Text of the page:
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Tue, Apr. 8th, 2008, 04:06 pm
Reading List 2008 (14/39)

I wish I could say “This Week’s Reading,” but I haven’t posted since February. Oops!

Watch this space for a slow catchup on my reading list. If I post more than fifteen books at a time, I won’t end up saying anything interesting about them, and I did read some pretty interesting books in the last six weeks ….

So, without further ado:

Day Watch, Sergei Lukyanenko
Twilight Watch, Sergei Lukyanenko
Stir of Echoes, Richard Matheson
S is for Silence, Sue Grafton
Bad Blood, Linda Fairstein
The Time Bind, Arlie Russell Hochschild
Against Love, Laura Kipnis
The Truth Behind the Mommy Wars, Miriam Peskowitz
The Magnificent Ambersons, Booth Tarkington
The Book of Three, Lloyd Alexander
The Black Cauldron, Lloyd Alexander
The Castle of Llyr, Lloyd Alexander
Taran Wanderer, Lloyd Alexander
The High King, Lloyd Alexander

… which takes me up somewhere through the first week of March, as best I can recollect.

The Lukyanenko books were quite good - increasingly good, I might even say. Sadly I discovered about thirty pages from the end of the third book that there is, indeed, a fourth book in the series. Argh! I hate not being able to finish a series right away. So I have a bit of sour grapes about that.

The Grafton and Fairstein books were totally “I can’t sleep and I need something cheesy” reads. Sadly, the Grafton is the last in the series that’s available in paperback; her books are consistently entertaining and remarkably well-written for a long-running mystery series. Even more sadly, the Fairstein was just terrible on every level. The writing was mediocre, the characters barely believable, and the so-called mystery alternated between obvious and incomprehensible. I picked it up because I was looking for a new emergency-anxiety series, but clearly Fairstein won’t be it.

The Tarkington was sadly also depressing, but possibly only because my expectations for it were a bit too high. I was hoping for a family saga a la Buddenbrooks, when instead what I got was The Thorn Birds. Still, looking back five weeks later, I’m very glad I read it, and I like it much more than I realized at the time. The characters are sharp and distinct, and for once the female lead shows some good sense when it comes to avoiding involvement with the arrogant, self-obsessed moron who’s after her. The parallel love story between the protagonists’ parents is heartbreakingly sad, and probably worth the price of the book all by itself. It’s easy to forget the kinds of social responsibilities that people thought they had - though given my own background in a very duty-conscious community, I found it not only a sharp reminder, but a sharp commentary on how closed societies function.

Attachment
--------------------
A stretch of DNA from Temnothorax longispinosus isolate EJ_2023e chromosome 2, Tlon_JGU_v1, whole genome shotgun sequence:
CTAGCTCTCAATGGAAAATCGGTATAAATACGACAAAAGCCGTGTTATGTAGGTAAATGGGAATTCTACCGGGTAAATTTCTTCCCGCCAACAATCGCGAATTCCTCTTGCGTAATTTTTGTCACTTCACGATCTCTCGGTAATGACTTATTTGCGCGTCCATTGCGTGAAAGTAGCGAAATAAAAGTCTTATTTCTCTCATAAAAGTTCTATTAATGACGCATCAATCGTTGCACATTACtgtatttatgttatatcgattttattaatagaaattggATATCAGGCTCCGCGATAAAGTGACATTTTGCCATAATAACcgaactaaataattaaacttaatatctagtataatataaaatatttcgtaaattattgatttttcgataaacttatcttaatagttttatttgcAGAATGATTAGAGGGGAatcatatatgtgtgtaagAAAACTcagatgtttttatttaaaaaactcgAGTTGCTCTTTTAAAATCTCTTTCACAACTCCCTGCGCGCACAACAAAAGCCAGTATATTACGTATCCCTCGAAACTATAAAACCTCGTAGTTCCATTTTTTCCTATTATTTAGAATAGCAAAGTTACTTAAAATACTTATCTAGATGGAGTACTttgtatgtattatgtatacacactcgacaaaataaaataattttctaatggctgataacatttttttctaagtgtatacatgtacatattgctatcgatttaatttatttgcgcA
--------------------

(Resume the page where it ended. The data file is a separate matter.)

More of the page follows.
Stir of Echoes was a re-read, as was the Alexander series. I like Stir of Echoes more every time I read it; I think I’m on my third or fourth time through it. What I really appreciate about it is that the protagonist gains telepathic powers - but stays rooted within his very small community, and uses it to deal with interpersonal problems that are relevant to his own life. I’ve always found the “I gain powers and then I GO SAVE THE WORLD” to be less interesting than the personal consequences of ability, and Matheson does a really lovely job with it.

The Alexander is a series I grew up with; as long as I turn off my feminist brain while reading it, I can take great pleasure in it. But, er, I have no personal intention of giving up my great talents so that I can be the nice pretty wife of an important man, so I just pretend that I get to be Taran and not Eilonwy. Though I admit I don’t like Taran all that much either. He’s kind of a whiny fucker - think Luke and the vaporators. I really read the books for the lovely adventure and the wonderful secondary characters, like Fflewddur Fflam and Gurgi. Munchings and crunchings is a household term for us!

Finally, I read some books that probably require longer responses: The Truth Behind the Mommy Wars, The Time Bind, and Against Love. Against love! I am against love - or, more accurately, I’m against what Kerr calls the “culture of romance” that we like to pass off as love. Of course, I’m not sure I can get behind Kipnis’s position either, which is very much anti-commitment and monogamy-as-discipline. I’m more or less built monogamous, and I can’t imagine being any other way, so although I hate many of the things she hates, I also felt fairly alienated by her very entertaining polemic.

Happy reading, folks. More books tomorrow!